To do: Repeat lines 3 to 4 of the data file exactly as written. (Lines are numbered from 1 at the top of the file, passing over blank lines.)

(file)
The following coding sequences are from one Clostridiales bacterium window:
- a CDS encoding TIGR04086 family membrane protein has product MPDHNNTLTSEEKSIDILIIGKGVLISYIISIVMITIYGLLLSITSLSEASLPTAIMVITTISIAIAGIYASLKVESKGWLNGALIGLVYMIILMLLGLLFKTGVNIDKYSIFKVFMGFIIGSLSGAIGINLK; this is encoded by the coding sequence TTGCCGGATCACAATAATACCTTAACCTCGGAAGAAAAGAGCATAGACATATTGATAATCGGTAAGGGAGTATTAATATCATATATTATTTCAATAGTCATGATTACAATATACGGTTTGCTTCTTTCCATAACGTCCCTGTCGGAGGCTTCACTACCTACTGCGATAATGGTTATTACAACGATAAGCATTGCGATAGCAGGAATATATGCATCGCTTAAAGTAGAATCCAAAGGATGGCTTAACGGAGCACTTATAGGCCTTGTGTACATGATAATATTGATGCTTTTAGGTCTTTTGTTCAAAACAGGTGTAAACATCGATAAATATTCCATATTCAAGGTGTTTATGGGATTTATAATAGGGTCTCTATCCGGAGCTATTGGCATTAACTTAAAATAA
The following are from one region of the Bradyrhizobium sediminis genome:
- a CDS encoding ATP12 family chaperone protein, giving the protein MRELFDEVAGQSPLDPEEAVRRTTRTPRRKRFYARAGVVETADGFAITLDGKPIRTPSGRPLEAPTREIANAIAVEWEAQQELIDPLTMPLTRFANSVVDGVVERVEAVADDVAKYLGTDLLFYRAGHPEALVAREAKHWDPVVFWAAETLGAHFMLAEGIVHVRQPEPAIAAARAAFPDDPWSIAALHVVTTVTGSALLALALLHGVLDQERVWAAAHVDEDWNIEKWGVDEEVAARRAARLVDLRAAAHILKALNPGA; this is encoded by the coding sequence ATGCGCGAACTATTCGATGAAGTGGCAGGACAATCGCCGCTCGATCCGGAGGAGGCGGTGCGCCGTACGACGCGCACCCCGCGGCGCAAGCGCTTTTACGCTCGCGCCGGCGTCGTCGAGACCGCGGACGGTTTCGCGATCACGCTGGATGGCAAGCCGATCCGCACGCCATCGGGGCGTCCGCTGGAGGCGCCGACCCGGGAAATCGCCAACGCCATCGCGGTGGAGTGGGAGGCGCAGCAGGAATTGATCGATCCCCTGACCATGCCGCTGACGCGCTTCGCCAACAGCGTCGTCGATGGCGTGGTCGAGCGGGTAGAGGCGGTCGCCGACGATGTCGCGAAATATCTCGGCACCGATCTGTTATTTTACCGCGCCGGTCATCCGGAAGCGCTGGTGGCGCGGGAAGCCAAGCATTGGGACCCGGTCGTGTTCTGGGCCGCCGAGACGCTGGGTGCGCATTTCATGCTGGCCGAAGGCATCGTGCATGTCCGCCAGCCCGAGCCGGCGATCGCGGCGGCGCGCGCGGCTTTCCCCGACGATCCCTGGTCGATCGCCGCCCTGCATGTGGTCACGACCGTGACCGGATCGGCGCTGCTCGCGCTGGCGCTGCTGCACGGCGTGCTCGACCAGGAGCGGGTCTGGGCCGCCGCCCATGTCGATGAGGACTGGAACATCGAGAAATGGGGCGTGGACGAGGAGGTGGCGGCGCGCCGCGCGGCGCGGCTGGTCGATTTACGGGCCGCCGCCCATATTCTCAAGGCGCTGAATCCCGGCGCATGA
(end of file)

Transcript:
The following are from one region of the Bradyrhizobium sediminis genome:
- a CDS encoding ATP12 family chaperone protein, giving the protein MRELFDEVAGQSPLDPEEAVRRTTRTPRRKRFYARAGVVETADGFAITLDGKPIRTPSGRPLEAPTREIANAIAVEWEAQQELIDPLTMPLTRFANSVVDGVVERVEAVADDVAKYLGTDLLFYRAGHPEALVAREAKHWDPVVFWAAETLGAHFMLAEGIVHVRQPEPAIAAARAAFPDDPWSIAALHVVTTVTGSALLALALLHGVLDQERVWAAAHVDEDWNIEKWGVDEEVAARRAARLVDLRAAAHILKALNPGA; this is encoded by the coding sequence ATGCGCGAACTATTCGATGAAGTGGCAGGACAATCGCCGCTCGATCCGGAGGAGGCGGTGCGCCGTACGACGCGCACCCCGCGGCGCAAGCGCTTTTACGCTCGCGCCGGCGTCGTCGAGACCGCGGACGGTTTCGCGATCACGCTGGATGGCAAGCCGATCCGCACGCCATCGGGGCGTCCGCTGGAGGCGCCGACCCGGGAAATCGCCAACGCCATCGCGGTGGAGTGGGAGGCGCAGCAGGAATTGATCGATCCCCTGACCATGCCGCTGACGCGCTTCGCCAACAGCGTCGTCGATGGCGTGGTCGAGCGGGTAGAGGCGGTCGCCGACGATGTCGCGAAATATCTCGGCACCGATCTGTTATTTTACCGCGCCGGTCATCCGGAAGCGCTGGTGGCGCGGGAAGCCAAGCATTGGGACCCGGTCGTGTTCTGGGCCGCCGAGACGCTGGGTGCGCATTTCATGCTGGCCGAAGGCATCGTGCATGTCCGCCAGCCCGAGCCGGCGATCGCGGCGGCGCGCGCGGCTTTCCCCGACGATCCCTGGTCGATCGCCGCCCTGCATGTGGTCACGACCGTGACCGGATCGGCGCTGCTCGCGCTGGCGCTGCTGCACGGCGTGCTCGACCAGGAGCGGGTCTGGGCCGCCGCCCATGTCGATGAGGACTGGAACATCGAGAAATGGGGCGTGGACGAGGAGGTGGCGGCGCGCCGCGCGGCGCGGCTGGTCGATTTACGGGCCGCCGCCCATATTCTCAAGGCGCTGAATCCCGGCGCATGA